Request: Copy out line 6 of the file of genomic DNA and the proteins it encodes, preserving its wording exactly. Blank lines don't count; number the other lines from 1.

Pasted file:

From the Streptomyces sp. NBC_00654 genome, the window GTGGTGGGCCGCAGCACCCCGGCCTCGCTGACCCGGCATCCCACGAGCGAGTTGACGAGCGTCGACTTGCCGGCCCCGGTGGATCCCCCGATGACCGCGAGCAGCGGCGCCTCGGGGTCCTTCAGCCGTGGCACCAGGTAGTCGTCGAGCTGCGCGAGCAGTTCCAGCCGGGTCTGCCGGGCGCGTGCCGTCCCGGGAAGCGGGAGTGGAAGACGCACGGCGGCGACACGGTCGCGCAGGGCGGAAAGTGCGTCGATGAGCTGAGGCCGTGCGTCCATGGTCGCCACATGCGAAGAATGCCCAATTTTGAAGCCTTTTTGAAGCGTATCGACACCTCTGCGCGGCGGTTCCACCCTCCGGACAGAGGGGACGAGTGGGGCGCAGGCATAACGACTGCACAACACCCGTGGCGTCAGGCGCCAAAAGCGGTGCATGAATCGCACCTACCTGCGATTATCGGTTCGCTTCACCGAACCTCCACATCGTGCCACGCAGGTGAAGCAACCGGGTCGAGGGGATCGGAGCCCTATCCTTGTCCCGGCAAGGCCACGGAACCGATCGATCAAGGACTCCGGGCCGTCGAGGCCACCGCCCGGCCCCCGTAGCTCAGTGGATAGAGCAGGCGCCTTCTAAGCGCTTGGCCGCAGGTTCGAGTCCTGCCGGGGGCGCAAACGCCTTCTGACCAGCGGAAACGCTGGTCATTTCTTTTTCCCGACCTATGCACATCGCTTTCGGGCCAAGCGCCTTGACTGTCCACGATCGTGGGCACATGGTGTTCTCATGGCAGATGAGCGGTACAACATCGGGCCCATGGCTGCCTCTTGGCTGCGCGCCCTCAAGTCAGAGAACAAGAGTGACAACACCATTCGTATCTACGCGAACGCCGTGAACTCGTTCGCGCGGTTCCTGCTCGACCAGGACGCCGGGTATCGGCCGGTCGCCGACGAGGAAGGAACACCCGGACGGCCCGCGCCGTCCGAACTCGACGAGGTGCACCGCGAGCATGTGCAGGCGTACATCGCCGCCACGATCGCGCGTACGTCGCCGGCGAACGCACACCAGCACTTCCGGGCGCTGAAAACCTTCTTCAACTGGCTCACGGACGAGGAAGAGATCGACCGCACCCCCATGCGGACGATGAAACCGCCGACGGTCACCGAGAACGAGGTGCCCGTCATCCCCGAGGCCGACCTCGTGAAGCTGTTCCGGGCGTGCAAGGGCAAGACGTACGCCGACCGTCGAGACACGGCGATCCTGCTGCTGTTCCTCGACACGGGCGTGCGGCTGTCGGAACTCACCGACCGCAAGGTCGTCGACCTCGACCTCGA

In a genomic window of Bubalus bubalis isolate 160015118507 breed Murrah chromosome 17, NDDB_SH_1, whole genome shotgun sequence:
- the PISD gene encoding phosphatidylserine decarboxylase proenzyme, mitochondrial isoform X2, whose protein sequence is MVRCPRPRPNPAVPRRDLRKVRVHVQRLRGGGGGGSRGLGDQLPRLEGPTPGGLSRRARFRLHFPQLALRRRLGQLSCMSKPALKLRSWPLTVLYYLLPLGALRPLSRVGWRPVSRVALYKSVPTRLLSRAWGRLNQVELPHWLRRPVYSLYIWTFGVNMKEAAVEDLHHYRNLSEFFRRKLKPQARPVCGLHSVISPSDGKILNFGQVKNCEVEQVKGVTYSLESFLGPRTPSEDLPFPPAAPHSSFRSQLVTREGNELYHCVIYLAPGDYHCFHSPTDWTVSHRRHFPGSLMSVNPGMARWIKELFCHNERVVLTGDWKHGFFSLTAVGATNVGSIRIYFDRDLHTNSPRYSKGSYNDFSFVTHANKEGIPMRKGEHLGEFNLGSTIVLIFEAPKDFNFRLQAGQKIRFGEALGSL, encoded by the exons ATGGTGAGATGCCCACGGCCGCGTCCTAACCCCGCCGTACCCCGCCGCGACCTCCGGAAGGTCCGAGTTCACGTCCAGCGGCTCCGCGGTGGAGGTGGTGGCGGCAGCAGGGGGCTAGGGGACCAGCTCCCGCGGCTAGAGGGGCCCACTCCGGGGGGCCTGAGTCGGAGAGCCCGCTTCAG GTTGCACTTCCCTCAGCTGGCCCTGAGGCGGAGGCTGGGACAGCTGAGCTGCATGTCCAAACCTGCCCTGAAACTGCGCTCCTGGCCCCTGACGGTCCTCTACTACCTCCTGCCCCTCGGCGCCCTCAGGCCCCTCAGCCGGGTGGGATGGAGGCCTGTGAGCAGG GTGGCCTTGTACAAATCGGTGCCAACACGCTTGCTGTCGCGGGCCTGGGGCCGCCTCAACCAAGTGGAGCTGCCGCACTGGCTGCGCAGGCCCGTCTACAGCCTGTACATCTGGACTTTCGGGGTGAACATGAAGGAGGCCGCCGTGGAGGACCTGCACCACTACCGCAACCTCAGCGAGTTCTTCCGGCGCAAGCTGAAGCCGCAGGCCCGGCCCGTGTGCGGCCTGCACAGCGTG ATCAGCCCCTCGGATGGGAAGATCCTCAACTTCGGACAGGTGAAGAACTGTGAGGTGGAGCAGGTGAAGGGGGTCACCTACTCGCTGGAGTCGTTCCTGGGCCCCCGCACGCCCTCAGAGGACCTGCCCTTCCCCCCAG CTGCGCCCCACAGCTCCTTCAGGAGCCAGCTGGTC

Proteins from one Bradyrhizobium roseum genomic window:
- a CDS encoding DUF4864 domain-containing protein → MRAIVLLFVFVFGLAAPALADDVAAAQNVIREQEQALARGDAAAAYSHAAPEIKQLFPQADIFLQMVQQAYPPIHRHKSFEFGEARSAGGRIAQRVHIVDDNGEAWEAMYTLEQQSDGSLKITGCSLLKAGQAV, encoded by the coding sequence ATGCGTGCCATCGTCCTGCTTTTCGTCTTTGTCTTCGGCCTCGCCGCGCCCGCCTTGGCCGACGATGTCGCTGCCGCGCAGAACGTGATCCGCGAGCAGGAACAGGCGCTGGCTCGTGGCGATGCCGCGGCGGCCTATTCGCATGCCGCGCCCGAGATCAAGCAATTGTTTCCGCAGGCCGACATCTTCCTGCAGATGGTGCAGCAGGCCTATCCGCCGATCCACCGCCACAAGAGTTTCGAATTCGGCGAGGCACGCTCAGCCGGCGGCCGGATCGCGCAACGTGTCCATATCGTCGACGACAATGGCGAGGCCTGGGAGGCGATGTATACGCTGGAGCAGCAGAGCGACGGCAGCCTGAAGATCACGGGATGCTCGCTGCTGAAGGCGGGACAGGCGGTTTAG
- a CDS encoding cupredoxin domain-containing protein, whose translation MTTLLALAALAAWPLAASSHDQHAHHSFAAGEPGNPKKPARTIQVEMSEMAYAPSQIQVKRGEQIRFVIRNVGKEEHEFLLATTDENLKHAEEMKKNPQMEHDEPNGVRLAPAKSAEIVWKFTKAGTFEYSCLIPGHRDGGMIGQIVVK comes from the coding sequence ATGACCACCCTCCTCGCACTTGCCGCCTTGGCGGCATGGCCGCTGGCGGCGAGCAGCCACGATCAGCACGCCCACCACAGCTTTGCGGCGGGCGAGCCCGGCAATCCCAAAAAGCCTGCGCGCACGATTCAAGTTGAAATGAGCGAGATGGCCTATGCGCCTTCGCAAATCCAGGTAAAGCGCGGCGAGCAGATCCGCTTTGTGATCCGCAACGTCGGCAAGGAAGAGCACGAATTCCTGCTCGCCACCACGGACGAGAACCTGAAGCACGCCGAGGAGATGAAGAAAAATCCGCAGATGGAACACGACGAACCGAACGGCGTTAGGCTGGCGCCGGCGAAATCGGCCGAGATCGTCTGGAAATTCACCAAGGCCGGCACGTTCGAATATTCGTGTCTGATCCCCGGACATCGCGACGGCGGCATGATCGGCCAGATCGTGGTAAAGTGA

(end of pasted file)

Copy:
- a CDS encoding cupredoxin domain-containing protein, whose translation MTTLLALAALAAWPLAASSHDQHAHHSFAAGEPGNPKKPARTIQVEMSEMAYAPSQIQVKRGEQIRFVIRNVGKEEHEFLLATTDENLKHAEEMKKNPQMEHDEPNGVRLAPAKSAEIVWKFTKAGTFEYSCLIPGHRDGGMIGQIVVK comes from the coding sequence ATGACCACCCTCCTCGCACTTGCCGCCTTGGCGGCATGGCCGCTGGCGGCGAGCAGCCACGATCAGCACGCCCACCACAGCTTTGCGGCGGGCGAGCCCGGCAATCCCAAAAAGCCTGCGCGCACGATTCAAGTTGAAATGAGCGAGATGGCCTATGCGCCTTCGCAAATCCAGGTAAAGCGCGGCGAGCAGATCCGCTTTGTGATCCGCAACGTCGGCAAGGAAGAGCACGAATTCCTGCTCGCCACCACGGACGAGAACCTGAAGCACGCCGAGGAGATGAAGAAAAATCCGCAGATGGAACACGACGAACCGAACGGCGTTAGGCTGGCGCCGGCGAAATCGGCCGAGATCGTCTGGAAATTCACCAAGGCCGGCACGTTCGAATATTCGTGTCTGATCCCCGGACATCGCGACGGCGGCATGATCGGCCAGATCGTGGTAAAGTGA